Developing a strategy—whether your goal is to control IT costs, improve IT services, or generate greater IT value—is only the first part of what your organization needs to consider in order to achieve its long-term goals. To be successful, you also need to have the right support and structure in-place to implement the strategy.

Structure helps to spread the news

An important aspect of implementing any strategy is being able to institutionalize it throughout the organization, so that daily actions are consistent with the long-term strategic direction. Having an internal structure that allows your strategy to permeate throughout the rank and file is an essential component of success, and is a central tenet of strategic management. Conversely, having an inappropriate internal structure can prevent or impede both the development and implementation of the strategies that you need to move forward.

IT departments can benefit from taking a page from the strategic management literature by structuring their organizations in a way that facilitates communication between everyone on the team. Any strategy being adopted should not surprise anyone in the organization, and it should inform everyone’s daily decisions, actions, and planning efforts. But what does an effective structure look like?

Structure groups the right people together

This is tricky because it depends on the strategy you wish to implement; however, most organization should follow some general guidelines.

1) The flatter the organization, the easier it is to communicate your strategy, but the harder it becomes to enforce and course-correct any misinterpretations.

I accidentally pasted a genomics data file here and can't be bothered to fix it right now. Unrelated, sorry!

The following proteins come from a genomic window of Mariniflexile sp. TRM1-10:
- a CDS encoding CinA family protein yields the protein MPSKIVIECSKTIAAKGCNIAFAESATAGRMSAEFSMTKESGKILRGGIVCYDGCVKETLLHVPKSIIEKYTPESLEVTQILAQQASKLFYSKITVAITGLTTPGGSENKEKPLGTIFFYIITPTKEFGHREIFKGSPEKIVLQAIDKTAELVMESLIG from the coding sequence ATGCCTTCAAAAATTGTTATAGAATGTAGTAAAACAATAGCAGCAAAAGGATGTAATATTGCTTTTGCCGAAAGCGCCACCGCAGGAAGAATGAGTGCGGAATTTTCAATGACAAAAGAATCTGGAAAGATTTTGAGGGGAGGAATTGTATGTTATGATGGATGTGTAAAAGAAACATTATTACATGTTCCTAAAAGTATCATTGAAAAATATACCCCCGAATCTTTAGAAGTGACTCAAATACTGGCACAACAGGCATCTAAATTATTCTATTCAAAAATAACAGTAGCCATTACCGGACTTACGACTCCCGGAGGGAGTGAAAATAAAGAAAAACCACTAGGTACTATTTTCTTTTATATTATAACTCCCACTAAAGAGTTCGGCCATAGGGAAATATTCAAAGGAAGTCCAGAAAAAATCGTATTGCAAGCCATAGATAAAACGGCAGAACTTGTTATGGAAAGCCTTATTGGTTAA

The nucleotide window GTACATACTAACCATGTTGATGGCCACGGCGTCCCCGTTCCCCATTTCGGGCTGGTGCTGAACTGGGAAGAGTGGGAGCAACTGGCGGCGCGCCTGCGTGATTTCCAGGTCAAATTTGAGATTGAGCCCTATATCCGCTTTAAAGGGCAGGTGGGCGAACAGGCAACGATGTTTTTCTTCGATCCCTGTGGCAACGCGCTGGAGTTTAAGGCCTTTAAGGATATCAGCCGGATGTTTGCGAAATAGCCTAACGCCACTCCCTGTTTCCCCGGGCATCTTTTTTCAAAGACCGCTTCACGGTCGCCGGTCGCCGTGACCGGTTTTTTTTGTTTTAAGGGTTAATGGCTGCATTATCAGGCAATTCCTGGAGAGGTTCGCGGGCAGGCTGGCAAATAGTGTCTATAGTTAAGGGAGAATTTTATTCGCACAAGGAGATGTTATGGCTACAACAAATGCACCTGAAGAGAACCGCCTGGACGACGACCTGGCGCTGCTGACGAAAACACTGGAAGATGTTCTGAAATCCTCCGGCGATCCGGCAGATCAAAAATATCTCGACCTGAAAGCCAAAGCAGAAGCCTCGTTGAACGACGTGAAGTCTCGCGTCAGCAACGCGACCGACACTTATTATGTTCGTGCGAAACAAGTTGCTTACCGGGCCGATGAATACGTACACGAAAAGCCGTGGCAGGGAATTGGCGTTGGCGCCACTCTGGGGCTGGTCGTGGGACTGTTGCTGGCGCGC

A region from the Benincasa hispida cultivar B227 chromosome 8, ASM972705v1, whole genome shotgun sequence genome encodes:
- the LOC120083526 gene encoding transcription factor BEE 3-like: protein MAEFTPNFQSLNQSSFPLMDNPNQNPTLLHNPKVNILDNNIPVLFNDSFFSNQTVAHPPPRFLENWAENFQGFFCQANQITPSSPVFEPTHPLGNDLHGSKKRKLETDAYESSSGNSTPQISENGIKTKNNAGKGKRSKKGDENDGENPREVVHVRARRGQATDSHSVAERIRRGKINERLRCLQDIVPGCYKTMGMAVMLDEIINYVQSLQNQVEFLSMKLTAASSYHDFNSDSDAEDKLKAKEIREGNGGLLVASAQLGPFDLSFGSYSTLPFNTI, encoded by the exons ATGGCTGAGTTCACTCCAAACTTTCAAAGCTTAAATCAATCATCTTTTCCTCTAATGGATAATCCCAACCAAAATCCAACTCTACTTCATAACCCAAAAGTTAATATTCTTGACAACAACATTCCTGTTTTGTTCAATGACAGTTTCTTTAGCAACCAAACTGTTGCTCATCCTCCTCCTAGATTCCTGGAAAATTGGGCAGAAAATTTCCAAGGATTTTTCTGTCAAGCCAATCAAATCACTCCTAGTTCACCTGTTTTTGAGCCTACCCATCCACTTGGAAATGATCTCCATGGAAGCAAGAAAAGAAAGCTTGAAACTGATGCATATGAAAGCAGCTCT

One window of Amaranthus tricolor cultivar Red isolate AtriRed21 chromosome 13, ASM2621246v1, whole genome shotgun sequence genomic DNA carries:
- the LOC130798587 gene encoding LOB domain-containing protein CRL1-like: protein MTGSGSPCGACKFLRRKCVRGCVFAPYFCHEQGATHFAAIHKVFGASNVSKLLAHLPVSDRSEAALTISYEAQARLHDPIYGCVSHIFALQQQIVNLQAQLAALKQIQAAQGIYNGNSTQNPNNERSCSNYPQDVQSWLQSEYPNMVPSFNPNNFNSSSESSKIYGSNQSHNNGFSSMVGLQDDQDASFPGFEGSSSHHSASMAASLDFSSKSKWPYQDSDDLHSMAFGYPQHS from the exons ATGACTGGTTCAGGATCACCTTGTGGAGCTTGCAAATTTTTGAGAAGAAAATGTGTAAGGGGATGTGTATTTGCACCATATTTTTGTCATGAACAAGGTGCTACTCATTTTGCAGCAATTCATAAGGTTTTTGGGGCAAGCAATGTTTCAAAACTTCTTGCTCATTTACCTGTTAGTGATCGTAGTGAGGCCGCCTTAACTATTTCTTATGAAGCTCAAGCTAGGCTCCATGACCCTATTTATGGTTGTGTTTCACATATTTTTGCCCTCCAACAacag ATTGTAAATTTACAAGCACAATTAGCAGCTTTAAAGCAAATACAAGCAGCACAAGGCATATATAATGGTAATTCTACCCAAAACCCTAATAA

2) Technical disciplines should be grouped together. For example, server technicians, architects, system administrators, and similar positions all need a central focal point.
3) Business functions should be grouped together. These include service management, IT asset management, business relationship management, financial management, and project management teams.
4) A high potential individual should act as an advisor to the CTO/CIO

Structure is tailored to what your organization does

Using these guiding principles, the structure for an organization where the IT department provides internal services would look something like this:

Structure is tailored to what your organization does Using these guiding principles, the structure for an organization where the IT department provides internal services would look something like this

A more specialized or stove-piped organizational structure may be required if you are an IT-centric organization and your IT department provides services externally. For example, an outsourcing company would be structured very differently, perhaps something like this:

Structure is tailored to what your organization does Using these guiding principles, the structure for an organization where the IT department provides internal services would look something like this

Regardless of the type of organization you have, the structure is extremely important to transmitting, interpreting, and then implementing any strategy. It is the same in IT. In fact, our experience suggests that structure makes the difference between a mid-performing team and a high-performing team.

Structure does the heavy lifting for you

Remember that the intent with structure is to allow decisions, actions and planning to be consistent with the strategy being implemented. That doesn’t mean you need to continually have it approved or validated by the strategic planning team. Once you have a structure in place that works for your organization, you will be well equipped to meet your long-term objectives.